Family Studies

Family studies indicate that pathological gambling may be familial. Adult problem gamblers are three to eight times more likely to report having at least one parent with a history of problem gambling compared with gamblers without problems (Gambino et al., 1993). Also, a similar familial pattern has been observed with college students (Winters et al., 1998) and adolescents (Winters et al., 1993a).

Previous research provides mounting evidence that children of alcoholics and of drug abusers are at increased risk for the development of alcohol and drug problems as they progress into adulthood (Goodwin, 1976; Gross and McCaul, 1991). Similar hypotheses about the familial and intergenerational influence of problem gambling on the gambling behavior of offspring have begun to be examined. A sample of predominately white male patients at a Veterans Administration hospital in Boston was asked about their perceptions of addictive behaviors among their parents and grandparents (Gambino et al., 1993). Nearly 25 percent indicated that their parents had problems with gambling, and 10 percent indicated this about their grandparents. Gambling was the second most prevalent behavior reported after drinking. Those who perceived that their parents had gambling problems were three times more likely to score as probable pathological gamblers on the South Oaks Gambling Screen. Those who also perceived that their grandparents had gambling problems had a 12-fold increased risk.

With a randomized sample of 844 adolescents from four southern California high schools, Jacobs and colleagues found that children who described their parents as pathological gamblers were more likely to report substance use than children who did not identify parents as pathological gamblers (Jacobs et al., 1989). They were also more likely to be overeaters, to be moderate-to-heavy gamblers, and to report resultant gambling problems. However, results such as these may suffer from differential recall bias—that is, people who have had gambling problems are more likely to attribute their gambling behavior to family involvement in gambling and related problems.

Biology-Based Studies

Pathological gambling, classified by the American Psychiatric Association as a disorder of impulse control, has been found to have many similarities to such addictive disorders as alcoholism and drug dependence (Moran, 1970; Lesieur, 1984; Miller, 1980; Wray and Dickerson, 1981; Levison et al., 1983; Rosenthal and Lesieur, 1992). Similarities include an aroused euphoric state comparable to the high derived from cocaine or other drugs, the presence of craving, the development of tolerance (increasingly larger bets or greater risks are needed to satisfy the gambler, or the same bet or win has less effect than before), and the experience of withdrawal-like symptoms when not betting or gambling (Comings et al., 1996). These similarities have caused researchers in search of the origins of pathological gambling to apply relatively new and sophisticated technologies used in other health research, including twin studies, genetics, brain imaging, and other biology-based strategies. Although only a few studies of pathological gambling involve these technologies, several promising avenues of investigation are emerging.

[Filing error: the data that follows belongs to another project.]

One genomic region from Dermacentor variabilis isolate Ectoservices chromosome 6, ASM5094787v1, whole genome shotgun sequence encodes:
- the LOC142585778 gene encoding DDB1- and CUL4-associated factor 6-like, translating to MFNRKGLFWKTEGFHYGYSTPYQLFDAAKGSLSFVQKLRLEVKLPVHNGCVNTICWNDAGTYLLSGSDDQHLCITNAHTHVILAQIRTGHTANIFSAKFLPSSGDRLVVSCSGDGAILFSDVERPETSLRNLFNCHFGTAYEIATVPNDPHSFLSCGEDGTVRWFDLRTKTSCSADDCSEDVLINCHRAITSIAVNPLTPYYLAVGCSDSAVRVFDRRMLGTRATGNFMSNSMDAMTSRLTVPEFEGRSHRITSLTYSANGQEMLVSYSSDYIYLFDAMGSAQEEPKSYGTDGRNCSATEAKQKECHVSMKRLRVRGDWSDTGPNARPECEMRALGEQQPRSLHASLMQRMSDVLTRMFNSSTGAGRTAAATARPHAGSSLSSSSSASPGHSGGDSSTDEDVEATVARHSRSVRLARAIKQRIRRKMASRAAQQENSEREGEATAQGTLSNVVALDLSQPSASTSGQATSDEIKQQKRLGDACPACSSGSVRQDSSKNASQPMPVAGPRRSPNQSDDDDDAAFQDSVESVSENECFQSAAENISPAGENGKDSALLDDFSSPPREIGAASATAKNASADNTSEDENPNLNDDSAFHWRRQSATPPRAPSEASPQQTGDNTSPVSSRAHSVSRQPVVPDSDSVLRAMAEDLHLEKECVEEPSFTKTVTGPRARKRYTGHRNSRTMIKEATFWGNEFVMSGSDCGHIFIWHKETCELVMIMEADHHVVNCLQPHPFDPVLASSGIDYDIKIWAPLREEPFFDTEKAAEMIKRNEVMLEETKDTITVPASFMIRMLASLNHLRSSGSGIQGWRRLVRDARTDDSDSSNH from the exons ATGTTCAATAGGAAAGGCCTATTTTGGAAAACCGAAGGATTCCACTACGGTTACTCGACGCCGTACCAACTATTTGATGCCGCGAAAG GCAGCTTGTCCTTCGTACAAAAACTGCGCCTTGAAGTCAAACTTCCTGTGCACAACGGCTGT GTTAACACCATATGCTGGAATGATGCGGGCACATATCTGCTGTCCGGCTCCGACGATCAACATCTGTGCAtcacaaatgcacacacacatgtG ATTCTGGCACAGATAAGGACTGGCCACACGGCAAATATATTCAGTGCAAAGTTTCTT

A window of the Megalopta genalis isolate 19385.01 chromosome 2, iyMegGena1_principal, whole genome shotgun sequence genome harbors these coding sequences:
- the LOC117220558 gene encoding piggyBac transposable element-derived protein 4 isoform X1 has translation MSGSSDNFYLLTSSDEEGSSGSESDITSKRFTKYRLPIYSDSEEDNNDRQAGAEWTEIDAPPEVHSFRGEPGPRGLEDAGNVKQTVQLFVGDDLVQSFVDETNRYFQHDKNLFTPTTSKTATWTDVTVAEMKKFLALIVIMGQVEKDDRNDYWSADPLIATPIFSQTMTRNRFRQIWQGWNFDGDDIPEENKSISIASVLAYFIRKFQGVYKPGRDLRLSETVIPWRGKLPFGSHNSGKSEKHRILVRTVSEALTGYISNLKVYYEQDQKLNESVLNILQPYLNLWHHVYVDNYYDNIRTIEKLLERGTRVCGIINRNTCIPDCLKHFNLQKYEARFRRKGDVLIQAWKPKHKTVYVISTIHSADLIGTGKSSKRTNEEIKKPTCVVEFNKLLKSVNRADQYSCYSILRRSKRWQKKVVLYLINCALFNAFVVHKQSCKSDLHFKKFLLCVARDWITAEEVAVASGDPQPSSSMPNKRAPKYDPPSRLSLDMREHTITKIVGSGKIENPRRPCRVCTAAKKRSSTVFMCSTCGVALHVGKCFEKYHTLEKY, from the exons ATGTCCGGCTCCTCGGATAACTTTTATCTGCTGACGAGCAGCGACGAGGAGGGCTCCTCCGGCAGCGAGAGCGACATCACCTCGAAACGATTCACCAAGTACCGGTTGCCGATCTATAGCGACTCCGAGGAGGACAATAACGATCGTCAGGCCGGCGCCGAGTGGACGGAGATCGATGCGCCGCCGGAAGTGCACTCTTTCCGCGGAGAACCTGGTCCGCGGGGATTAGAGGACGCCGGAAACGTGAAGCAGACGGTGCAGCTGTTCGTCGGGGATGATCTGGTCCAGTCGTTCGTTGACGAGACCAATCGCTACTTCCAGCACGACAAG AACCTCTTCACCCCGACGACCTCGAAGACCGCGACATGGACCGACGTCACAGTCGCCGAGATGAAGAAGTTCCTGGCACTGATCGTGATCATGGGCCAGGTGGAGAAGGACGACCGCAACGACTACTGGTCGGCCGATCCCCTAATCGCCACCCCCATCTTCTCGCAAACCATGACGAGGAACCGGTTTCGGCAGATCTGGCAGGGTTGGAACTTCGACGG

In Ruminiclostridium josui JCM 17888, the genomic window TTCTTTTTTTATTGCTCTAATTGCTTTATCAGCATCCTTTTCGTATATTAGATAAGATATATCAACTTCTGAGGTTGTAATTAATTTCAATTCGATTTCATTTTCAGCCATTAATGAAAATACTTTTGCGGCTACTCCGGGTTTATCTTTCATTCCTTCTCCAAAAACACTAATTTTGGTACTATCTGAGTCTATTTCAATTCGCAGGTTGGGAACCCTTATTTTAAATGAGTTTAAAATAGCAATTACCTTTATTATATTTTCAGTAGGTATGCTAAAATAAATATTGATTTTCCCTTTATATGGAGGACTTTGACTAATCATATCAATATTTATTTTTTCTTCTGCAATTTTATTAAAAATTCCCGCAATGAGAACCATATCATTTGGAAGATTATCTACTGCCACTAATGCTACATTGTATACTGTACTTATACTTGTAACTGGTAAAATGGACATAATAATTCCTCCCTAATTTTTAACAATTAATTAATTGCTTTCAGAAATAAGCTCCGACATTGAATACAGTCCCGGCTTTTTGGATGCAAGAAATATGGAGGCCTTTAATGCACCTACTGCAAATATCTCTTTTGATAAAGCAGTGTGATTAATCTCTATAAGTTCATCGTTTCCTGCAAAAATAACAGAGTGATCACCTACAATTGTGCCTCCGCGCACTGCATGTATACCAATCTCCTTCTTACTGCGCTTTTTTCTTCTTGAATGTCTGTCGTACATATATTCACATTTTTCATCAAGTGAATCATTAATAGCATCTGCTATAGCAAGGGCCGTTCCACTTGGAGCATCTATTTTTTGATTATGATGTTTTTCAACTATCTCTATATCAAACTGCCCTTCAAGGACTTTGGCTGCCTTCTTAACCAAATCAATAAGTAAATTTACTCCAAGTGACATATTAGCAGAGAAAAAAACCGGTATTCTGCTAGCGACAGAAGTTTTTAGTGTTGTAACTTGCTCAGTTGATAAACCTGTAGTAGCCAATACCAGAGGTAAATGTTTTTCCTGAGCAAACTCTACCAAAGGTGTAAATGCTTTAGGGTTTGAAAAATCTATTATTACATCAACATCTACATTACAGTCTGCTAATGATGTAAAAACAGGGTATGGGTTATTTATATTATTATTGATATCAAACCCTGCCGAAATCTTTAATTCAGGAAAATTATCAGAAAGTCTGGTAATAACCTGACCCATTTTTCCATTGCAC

Twin Studies

Eisen and colleagues (1997) investigated gambling involvement among 3,359 twin pairs using DSM-III-R criteria, assessed via phone interview. Their original evaluation found that inherited factors explained between 35 and 54 percent of the liability for five individual symptoms of pathological gambling behavior. In addition, familial or genetic factors explained 56 percent of the report of three or more symptoms of pathological gambling, and 62 percent of the diagnosis of pathological gambling (four or more symptoms). This study presented novel evidence that genetic factors have an influence on symptoms of pathological gambling and the development of the disorder.

Winters and Rich (in press) found in a much smaller-scale twin study that, among males, a significant and moderate heritability effect was observed for high-action gambling such as casinos, but not for other types of games. These recent study findings are consistent with that of the earlier classic study of identical twins reared apart by Tellegen (1988); it revealed substantial heritability for impulsiveness as measured by his multidimensional personality questionnaire.

Neurobiological Mechanisms